Roger Williams National Monument - Providence, RI
Posted by: Groundspeak Premium Member NorStar
N 41° 49.883 W 071° 24.645
19T E 299814 N 4633864
Quick Description: The Roger Williams National Monument, situated at the base of College Hill, is the location where Rev. Roger Williams and a group with him, after being forced to move beyond the borders of Massachusetts, settled here and established Providence.
Location: Rhode Island, United States
Date Posted: 12/15/2012 3:20:11 PM
Waymark Code: WMFY15
Published By: Groundspeak Premium Member silverquill
Views: 4

Long Description:
In Providence, at the base of College Hill and near the Rhode Island Statehouse, is the Roger Williams National Monument, which is the location of the original settlement of Providence, and a monument to the life of Reverend Roger Williams.

The monument comprises approximately a block of land bounded by Canal Street, Park Row, N Main Street, and Smith Street. It is mostly a park, with a concrete garden area around the original spring and the Visitor Center in the north end. Various historical signs exist that provide historical information from the settlement through stages of the growth of Providence. One sign has the following:

"'A Shelter for Persons Distressed'

In 2636, Roger Williams bought land from the Narragansett chiefs and established a colony here near the site of a fresh water spring. Naming the town for God's providence to him, Williams declared the settlement a shelter for the persecuted of all religions. The original settlers built their homes in a row along the east side of the street, on narrow plots running up the hill. The Williams home was directly up the street..."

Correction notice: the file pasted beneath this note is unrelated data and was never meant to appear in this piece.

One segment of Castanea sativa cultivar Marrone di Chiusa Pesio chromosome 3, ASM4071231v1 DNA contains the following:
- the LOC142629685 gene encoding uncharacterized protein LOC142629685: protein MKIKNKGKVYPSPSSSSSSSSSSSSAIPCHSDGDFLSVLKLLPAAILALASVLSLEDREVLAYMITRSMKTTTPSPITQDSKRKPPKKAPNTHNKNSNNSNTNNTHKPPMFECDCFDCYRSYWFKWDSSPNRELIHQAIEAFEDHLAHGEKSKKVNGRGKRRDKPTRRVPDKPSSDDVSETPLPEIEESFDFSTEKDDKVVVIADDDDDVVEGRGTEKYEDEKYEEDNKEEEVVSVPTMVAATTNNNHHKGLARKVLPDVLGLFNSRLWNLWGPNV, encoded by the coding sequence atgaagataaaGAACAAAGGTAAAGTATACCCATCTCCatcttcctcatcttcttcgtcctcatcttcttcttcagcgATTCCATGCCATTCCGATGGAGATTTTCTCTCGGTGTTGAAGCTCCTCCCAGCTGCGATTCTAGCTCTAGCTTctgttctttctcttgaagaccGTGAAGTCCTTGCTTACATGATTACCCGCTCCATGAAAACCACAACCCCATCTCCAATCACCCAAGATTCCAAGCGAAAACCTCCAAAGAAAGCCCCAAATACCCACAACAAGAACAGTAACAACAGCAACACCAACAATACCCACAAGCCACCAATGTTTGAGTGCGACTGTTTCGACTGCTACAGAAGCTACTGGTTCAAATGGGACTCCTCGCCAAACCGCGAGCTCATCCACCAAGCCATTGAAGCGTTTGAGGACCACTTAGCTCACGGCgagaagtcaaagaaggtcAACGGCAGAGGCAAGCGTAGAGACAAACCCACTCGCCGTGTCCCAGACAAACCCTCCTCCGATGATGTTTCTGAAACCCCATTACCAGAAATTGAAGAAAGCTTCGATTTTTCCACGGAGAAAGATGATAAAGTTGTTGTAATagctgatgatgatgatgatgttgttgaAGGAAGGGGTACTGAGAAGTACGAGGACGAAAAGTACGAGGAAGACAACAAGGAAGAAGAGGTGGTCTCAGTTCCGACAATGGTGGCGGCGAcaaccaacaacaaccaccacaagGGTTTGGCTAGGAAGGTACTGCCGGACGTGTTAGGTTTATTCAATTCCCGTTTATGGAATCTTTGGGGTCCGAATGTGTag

There is a stone plaque on a stone building across North Main Street that marks the location of that home.

The visitor center is in a small structure that dates back to the 1700s. The public area is one room, with a movie viewing area and modest exhibit area in one part, and the gift shop/book store in the other. The movie is about 15 minutes long, but well done and provides a good summary of William's life.

The web site for the Williams National Monument has the following summary:

"Roger Williams National Memorial commemorates the life of the founder of Rhode Island and a champion of the ideal of religious freedom. Williams, banished from Massachusetts for his beliefs, founded Providence in 1636. This colony served as a refuge where all could come to worship as their conscience dictated without interference from the state."

On the history page, the web site has the following:

"It is on this site that Williams, through word and action, fought for the ideal that religion must not be subject to regulation by the state but, instead, that it should be a matter of individual conscience. It was a remarkable journey that brought Williams to what is now the capital of Rhode Island and to where he put his beliefs into practice, giving “shelter for persons distressed of conscience."”